Reining in the Horse Racing Industry: A Proposal for Federal Regulation of Steroid Use in Racehorses

Appearing in KJEANRL Vol. 1 No. 1, this note was written by staff member Jennifer Jabroski. The abstract was written by staff member Bryan Henley.

The use of performance enhancing drugs is a major and ongoing controversy in many professional sports involving human athletes, most notably Major League Baseball. In general, arguments surrounding these issues are invariably drawn to the effect these drugs have on the integrity sport itself, and the risk of harm that they have on the athletes. It should come as no surprise that many of the same problems permeate sports where nonhuman athletes compete, such as horse racing. Strong arguments have been put forth that improper use of anabolic steroids on racehorses both harms the endeavor of sport of racing itself and increases the risk of injury to the horse. Accordingly, many jurisdictions have “banned” use of these drugs. However, many steroids are distillations of naturally occurring chemicals found in the body, so regulation relies on setting reasonable thresholds where the occurrence of a concentration in excess of that threshold denotes a foreign supply. Furthermore, these drugs do have valid medical uses that regulation should not encourage trainers to neglect, less such regulation become an instrument of harm to the horse – a purpose in direct contrivance of its generally accepted goals.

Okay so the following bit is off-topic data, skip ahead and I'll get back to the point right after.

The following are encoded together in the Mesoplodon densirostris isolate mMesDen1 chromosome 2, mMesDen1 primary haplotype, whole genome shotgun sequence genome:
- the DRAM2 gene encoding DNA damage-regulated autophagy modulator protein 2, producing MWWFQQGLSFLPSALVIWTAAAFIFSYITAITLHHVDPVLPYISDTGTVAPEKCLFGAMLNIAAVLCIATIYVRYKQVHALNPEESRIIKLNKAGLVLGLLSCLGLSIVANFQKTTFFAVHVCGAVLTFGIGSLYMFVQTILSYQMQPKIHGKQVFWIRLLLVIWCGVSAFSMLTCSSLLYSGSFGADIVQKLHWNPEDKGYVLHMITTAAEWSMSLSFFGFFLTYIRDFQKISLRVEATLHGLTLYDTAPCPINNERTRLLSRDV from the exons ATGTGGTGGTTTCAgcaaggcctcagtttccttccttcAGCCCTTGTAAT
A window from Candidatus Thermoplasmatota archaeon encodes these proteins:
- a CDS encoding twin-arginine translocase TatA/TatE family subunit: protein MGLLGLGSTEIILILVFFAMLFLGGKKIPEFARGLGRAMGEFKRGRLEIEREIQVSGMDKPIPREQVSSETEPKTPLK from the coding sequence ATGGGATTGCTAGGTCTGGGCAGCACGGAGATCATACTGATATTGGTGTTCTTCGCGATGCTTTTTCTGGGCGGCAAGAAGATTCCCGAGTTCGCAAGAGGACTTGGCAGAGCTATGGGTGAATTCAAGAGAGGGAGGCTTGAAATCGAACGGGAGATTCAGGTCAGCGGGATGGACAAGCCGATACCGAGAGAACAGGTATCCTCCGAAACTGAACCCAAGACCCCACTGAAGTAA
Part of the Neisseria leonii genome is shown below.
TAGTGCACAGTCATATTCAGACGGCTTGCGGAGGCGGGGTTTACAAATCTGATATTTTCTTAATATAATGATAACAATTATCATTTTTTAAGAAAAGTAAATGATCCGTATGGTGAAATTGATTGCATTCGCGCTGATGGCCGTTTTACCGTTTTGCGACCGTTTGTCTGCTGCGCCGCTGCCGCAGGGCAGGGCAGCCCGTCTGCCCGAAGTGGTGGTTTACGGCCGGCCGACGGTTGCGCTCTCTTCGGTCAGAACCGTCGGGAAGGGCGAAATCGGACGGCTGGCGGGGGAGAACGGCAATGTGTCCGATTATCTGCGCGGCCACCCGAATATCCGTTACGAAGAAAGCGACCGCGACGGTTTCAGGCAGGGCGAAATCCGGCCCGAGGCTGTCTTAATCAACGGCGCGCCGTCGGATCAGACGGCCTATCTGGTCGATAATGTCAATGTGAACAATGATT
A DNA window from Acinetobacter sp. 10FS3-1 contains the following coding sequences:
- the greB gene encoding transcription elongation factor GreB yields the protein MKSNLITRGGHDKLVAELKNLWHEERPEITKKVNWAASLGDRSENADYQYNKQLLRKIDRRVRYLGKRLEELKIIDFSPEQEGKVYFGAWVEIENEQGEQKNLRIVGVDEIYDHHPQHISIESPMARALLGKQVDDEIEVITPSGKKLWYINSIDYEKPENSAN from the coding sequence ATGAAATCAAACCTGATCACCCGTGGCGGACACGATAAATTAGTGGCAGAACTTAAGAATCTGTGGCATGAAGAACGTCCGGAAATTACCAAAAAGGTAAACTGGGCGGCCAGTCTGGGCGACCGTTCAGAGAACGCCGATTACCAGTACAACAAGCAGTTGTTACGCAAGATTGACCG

In her KJEANRL note entitled “Reining in the Horse Racing Industry: A Proposal for Federal Regulation of Steroid Use on Racehorses,” Jennifer M. Jabroski explores the current regulatory schemes of four states with a well developed horse industry: Kentucky, California, New York, and Illinois. These schemes are then compared with each other and with the suggested standards set for by the Racing Medication Testing Consortium, which is a voluntary body composed of major stakeholders and technical experts for the horse racing industry. The result is inconsistency; inconsistency with the drugs, their therapeutic regulation, and the penalties associated with noncompliance. Such inconsistency is anathema to economic development of the sport and possibly the health and well being of the horses themselves. As it currently exists, horse racing relies heavily on the transportation of the same horse between multiple states. A diligent owner would be burdened with compliance to the multiple, and potentially contradictory, regulations of all relevant states. Alternatively, as many jurisdictions have failed to regulate at all, horses that only race in unregulated jurisdictions would be placed at greater risk.

Federal regulation is the solution that Ms. Jabroski proposes. Empowered by the commerce clause, Congress could prescribe a uniform regulation of steroid use for race horses. This uniformity would be of economic benefit to the industry by providing its participants with a clear and consistent standard of operation. Additionally, and perhaps most importantly, the integrity of the sport would be maintained both by direct fair standards of competition while simultaneously securing the safety of all racehorses within the United States.